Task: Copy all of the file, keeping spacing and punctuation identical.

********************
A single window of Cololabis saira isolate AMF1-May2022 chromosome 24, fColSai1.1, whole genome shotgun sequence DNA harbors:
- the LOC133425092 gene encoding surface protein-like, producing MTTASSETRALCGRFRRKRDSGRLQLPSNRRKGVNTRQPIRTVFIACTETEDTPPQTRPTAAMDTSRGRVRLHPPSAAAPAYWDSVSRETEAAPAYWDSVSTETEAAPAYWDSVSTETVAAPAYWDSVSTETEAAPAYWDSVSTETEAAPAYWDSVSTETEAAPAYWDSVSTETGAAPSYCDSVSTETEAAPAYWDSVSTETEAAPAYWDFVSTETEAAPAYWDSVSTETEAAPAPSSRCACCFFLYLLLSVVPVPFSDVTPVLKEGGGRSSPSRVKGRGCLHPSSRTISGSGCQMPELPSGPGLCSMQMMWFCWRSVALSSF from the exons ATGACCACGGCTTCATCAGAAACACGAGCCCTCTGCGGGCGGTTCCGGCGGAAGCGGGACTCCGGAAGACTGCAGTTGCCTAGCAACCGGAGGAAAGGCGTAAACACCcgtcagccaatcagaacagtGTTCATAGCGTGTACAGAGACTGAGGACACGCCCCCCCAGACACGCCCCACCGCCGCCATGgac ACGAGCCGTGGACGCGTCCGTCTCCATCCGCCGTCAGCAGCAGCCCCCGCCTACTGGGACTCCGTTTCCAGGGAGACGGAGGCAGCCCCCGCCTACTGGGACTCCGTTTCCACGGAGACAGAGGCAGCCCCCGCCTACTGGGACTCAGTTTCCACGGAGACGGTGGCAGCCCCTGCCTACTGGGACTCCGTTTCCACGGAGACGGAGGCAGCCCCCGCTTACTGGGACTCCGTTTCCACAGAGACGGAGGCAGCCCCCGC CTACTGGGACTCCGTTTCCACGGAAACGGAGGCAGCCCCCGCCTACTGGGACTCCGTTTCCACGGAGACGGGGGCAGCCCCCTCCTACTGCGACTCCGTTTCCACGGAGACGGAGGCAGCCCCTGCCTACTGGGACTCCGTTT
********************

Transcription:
A single window of Cololabis saira isolate AMF1-May2022 chromosome 24, fColSai1.1, whole genome shotgun sequence DNA harbors:
- the LOC133425092 gene encoding surface protein-like, producing MTTASSETRALCGRFRRKRDSGRLQLPSNRRKGVNTRQPIRTVFIACTETEDTPPQTRPTAAMDTSRGRVRLHPPSAAAPAYWDSVSRETEAAPAYWDSVSTETEAAPAYWDSVSTETVAAPAYWDSVSTETEAAPAYWDSVSTETEAAPAYWDSVSTETEAAPAYWDSVSTETGAAPSYCDSVSTETEAAPAYWDSVSTETEAAPAYWDFVSTETEAAPAYWDSVSTETEAAPAPSSRCACCFFLYLLLSVVPVPFSDVTPVLKEGGGRSSPSRVKGRGCLHPSSRTISGSGCQMPELPSGPGLCSMQMMWFCWRSVALSSF from the exons ATGACCACGGCTTCATCAGAAACACGAGCCCTCTGCGGGCGGTTCCGGCGGAAGCGGGACTCCGGAAGACTGCAGTTGCCTAGCAACCGGAGGAAAGGCGTAAACACCcgtcagccaatcagaacagtGTTCATAGCGTGTACAGAGACTGAGGACACGCCCCCCCAGACACGCCCCACCGCCGCCATGgac ACGAGCCGTGGACGCGTCCGTCTCCATCCGCCGTCAGCAGCAGCCCCCGCCTACTGGGACTCCGTTTCCAGGGAGACGGAGGCAGCCCCCGCCTACTGGGACTCCGTTTCCACGGAGACAGAGGCAGCCCCCGCCTACTGGGACTCAGTTTCCACGGAGACGGTGGCAGCCCCTGCCTACTGGGACTCCGTTTCCACGGAGACGGAGGCAGCCCCCGCTTACTGGGACTCCGTTTCCACAGAGACGGAGGCAGCCCCCGC CTACTGGGACTCCGTTTCCACGGAAACGGAGGCAGCCCCCGCCTACTGGGACTCCGTTTCCACGGAGACGGGGGCAGCCCCCTCCTACTGCGACTCCGTTTCCACGGAGACGGAGGCAGCCCCTGCCTACTGGGACTCCGTTT